It’s almost as if the Pacific Ocean is a magnet, pulling me west each time I venture out to explore. While I take full advantage of the natural wonders offered by my home region in the central U.S., if I am traveling very far to hike, it is usually somewhere west of Oklahoma. As a result, I have hiked very little in the eastern United States, though I’ve managed to walk short sections of the Appalachian Trail on trips to Vermont and Maryland. Not much to brag about.
Recently, I was in Virginia on business with my husband, Bill, and found myself with a free day, presenting an opportunity to experience a slice of the hiking in the East. We were stationed only a 30-minute drive from the southern boundary of Shenandoah National Park (SNP), so it was a natural choice. The 200,000-acre park is located in the Blue Ridge Mountains in western Virginia, stretching 105 miles from north to south. One main road, Skyline Drive, runs the distance of the long, narrow park and most hiking trailheads are accessed right off that main road. With more than 500 miles of hiking trails at SNP, there’s plenty to choose from. But how to choose? Since I was coming from the south and wanted to maximize my time hiking rather than driving, I picked a trail in the Loft Mountain area, about 20 miles north of the park entrance. And who doesn’t like waterfalls? SNP is full of waterfalls and I selected a couple of trails that appeared to have nice cascades, connecting them in a loop with a section of the Appalachian Trail, which runs all the way through Shenandoah. My total walking distance would be about eight miles, a nice length for a leisurely day hike.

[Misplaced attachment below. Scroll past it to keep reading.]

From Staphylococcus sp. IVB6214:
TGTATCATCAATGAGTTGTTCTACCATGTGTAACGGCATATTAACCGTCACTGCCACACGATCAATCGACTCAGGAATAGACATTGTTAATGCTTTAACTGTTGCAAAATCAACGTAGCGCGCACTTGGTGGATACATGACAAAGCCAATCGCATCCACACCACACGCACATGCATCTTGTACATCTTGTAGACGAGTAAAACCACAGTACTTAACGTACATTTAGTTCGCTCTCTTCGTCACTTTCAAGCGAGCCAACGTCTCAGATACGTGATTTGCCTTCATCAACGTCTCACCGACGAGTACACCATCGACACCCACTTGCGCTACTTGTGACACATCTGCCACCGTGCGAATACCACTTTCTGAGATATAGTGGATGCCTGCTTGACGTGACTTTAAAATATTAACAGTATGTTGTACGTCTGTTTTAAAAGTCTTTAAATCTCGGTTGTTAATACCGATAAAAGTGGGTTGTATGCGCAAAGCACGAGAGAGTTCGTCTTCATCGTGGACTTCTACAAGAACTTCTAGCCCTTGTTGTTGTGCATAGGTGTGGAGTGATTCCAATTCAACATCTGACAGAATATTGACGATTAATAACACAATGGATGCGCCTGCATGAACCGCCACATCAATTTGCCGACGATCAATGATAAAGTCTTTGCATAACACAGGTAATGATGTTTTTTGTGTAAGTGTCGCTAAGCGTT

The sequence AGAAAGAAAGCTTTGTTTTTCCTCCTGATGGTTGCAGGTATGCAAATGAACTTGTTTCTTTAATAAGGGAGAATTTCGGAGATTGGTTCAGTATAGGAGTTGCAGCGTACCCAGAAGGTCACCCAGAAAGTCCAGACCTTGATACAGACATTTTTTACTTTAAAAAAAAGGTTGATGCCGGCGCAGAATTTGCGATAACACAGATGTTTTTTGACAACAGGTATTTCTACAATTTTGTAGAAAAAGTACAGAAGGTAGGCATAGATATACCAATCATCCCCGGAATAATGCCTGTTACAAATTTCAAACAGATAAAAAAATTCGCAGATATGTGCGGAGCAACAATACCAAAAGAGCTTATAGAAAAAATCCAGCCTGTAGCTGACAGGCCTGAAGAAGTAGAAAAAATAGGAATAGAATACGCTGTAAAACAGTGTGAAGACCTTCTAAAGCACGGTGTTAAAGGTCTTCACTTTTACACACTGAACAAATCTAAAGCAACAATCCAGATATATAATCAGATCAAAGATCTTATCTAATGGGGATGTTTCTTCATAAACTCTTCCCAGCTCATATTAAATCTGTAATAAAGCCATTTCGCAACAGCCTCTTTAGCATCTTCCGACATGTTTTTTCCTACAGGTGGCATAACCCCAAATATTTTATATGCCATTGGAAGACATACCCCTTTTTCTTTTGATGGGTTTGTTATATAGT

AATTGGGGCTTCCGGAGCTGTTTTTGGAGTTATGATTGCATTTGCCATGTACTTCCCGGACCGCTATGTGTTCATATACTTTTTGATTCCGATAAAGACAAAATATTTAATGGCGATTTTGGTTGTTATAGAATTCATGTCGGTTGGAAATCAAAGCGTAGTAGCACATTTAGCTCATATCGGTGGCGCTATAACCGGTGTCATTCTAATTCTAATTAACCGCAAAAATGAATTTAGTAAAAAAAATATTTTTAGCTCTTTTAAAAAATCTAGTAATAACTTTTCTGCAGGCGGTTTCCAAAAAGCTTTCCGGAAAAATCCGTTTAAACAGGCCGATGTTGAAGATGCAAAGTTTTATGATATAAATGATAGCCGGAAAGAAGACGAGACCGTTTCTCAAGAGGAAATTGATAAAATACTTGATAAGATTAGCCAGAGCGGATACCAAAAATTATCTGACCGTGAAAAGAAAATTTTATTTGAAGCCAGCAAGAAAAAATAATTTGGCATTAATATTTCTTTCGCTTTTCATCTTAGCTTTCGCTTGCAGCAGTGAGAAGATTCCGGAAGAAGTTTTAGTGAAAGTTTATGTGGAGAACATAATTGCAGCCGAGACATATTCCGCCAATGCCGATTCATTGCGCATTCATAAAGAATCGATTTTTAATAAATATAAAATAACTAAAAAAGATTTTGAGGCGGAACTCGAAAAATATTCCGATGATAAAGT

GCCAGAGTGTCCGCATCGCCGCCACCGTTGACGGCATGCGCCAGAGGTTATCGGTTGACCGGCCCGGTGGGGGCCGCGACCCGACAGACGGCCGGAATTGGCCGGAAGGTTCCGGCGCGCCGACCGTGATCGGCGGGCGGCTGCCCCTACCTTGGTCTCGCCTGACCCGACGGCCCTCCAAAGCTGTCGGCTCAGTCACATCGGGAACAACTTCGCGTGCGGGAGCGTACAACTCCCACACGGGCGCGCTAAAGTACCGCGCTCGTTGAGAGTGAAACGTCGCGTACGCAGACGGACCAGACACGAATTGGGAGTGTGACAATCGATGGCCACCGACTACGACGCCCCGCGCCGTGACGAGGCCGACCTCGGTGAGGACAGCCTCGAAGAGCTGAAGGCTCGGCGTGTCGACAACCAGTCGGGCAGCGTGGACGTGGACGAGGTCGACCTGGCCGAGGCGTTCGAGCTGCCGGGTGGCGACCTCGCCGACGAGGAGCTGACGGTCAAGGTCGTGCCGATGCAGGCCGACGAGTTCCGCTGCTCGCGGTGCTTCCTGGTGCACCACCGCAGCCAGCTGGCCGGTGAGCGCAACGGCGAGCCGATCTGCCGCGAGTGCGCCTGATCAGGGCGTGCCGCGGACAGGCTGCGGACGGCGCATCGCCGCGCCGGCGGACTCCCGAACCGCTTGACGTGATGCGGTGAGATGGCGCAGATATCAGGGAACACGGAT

Arriving in Shenandoah early in the morning on a cloudy October day, I pulled into a nearly empty Jones Run Trailhead, pleased to be getting ahead of the weekend crowds. There was only one other vehicle there and I let its owner get on the trail ahead of me. I was alone, since Bill was working, and I preferred some solitude on the trail. The leaf-strewn path lined with ferns took me down, down, down into the hollow toward Jones Run Falls, a 42-foot cascade. I knew what the long descent meant – what goes down must come up. But for the moment I enjoyed the easy walking. Raindrops began to pepper the forest canopy and I thought how silly I was to have forgotten a rain jacket.